QR Codes: more than meets the eye

Wikipedia's mobile websiteMeet the QR Code: the square, black and white pixelated box on your left. It’s a loaded barcode. An image meant to be read via laser by your smartphone. The image contains data much like a barcode, only think of it as a multidimensional accessory to a website or printed page, which when lasered by a smartphone, will download all sorts of information to your phone.

The type of information will vary, and there are several sites where you can create your own QR Code to contain your own product (or library) information. Google has facilitated this process via their Google Places service, where your business (and this can work for your library as well) information can be created and updated via an auto-generated QR Code for easy location access via Google Maps.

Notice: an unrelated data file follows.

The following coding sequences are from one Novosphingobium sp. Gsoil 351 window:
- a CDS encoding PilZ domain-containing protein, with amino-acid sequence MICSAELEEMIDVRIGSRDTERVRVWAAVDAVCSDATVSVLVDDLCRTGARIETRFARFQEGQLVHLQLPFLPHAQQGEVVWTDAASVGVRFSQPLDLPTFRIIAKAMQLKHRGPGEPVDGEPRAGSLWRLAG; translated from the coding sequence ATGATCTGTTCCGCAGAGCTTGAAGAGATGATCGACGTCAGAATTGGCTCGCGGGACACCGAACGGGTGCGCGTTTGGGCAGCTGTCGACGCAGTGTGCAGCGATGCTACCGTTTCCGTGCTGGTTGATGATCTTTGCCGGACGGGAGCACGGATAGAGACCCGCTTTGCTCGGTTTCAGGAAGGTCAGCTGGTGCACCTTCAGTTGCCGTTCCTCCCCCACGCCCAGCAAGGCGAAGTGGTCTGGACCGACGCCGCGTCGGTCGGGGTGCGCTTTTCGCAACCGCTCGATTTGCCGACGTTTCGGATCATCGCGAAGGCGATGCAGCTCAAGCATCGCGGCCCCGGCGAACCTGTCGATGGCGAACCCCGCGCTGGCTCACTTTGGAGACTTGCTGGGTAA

If you’re interested in creating your own no-frills QR Code, they try out the QR-Code generator via Kaywa, or Adobe’s own q-air, which also generates a QR Code based on your input. Once you have created a QR Code, you can upload that image to a webpage (yes, the laser can read it from your computer screen too), or print it to a poster or handout for easy scanning.

How may you use this for your library? Some librarians are using these services to download library info & location to your phone, as in this example for my library. Others are using them to include URLs to published materials (PDFs, PowerPoints, etc. available online). Others to access contact information (like a virtual business card).

So give it a try and let us know how you might use these nifty, and free, interfaces to add value to a growing segment of mobile library users.